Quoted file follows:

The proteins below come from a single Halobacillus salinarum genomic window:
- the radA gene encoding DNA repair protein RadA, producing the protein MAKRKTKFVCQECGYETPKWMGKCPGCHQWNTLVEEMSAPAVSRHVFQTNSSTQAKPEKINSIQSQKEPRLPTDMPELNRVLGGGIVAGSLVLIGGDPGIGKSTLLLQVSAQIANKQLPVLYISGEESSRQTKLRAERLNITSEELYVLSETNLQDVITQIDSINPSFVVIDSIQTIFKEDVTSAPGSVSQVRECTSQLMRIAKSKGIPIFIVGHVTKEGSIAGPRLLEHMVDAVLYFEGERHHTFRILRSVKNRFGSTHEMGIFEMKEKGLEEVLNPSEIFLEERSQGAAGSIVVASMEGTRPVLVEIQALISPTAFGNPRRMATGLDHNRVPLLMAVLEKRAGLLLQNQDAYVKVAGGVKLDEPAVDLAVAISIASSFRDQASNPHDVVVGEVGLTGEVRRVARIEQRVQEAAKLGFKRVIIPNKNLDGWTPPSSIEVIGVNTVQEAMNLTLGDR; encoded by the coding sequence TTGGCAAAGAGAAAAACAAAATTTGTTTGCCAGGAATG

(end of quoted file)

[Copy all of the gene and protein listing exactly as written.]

The proteins below come from a single Halobacillus salinarum genomic window:
- the radA gene encoding DNA repair protein RadA, producing the protein MAKRKTKFVCQECGYETPKWMGKCPGCHQWNTLVEEMSAPAVSRHVFQTNSSTQAKPEKINSIQSQKEPRLPTDMPELNRVLGGGIVAGSLVLIGGDPGIGKSTLLLQVSAQIANKQLPVLYISGEESSRQTKLRAERLNITSEELYVLSETNLQDVITQIDSINPSFVVIDSIQTIFKEDVTSAPGSVSQVRECTSQLMRIAKSKGIPIFIVGHVTKEGSIAGPRLLEHMVDAVLYFEGERHHTFRILRSVKNRFGSTHEMGIFEMKEKGLEEVLNPSEIFLEERSQGAAGSIVVASMEGTRPVLVEIQALISPTAFGNPRRMATGLDHNRVPLLMAVLEKRAGLLLQNQDAYVKVAGGVKLDEPAVDLAVAISIASSFRDQASNPHDVVVGEVGLTGEVRRVARIEQRVQEAAKLGFKRVIIPNKNLDGWTPPSSIEVIGVNTVQEAMNLTLGDR; encoded by the coding sequence TTGGCAAAGAGAAAAACAAAATTTGTTTGCCAGGAATG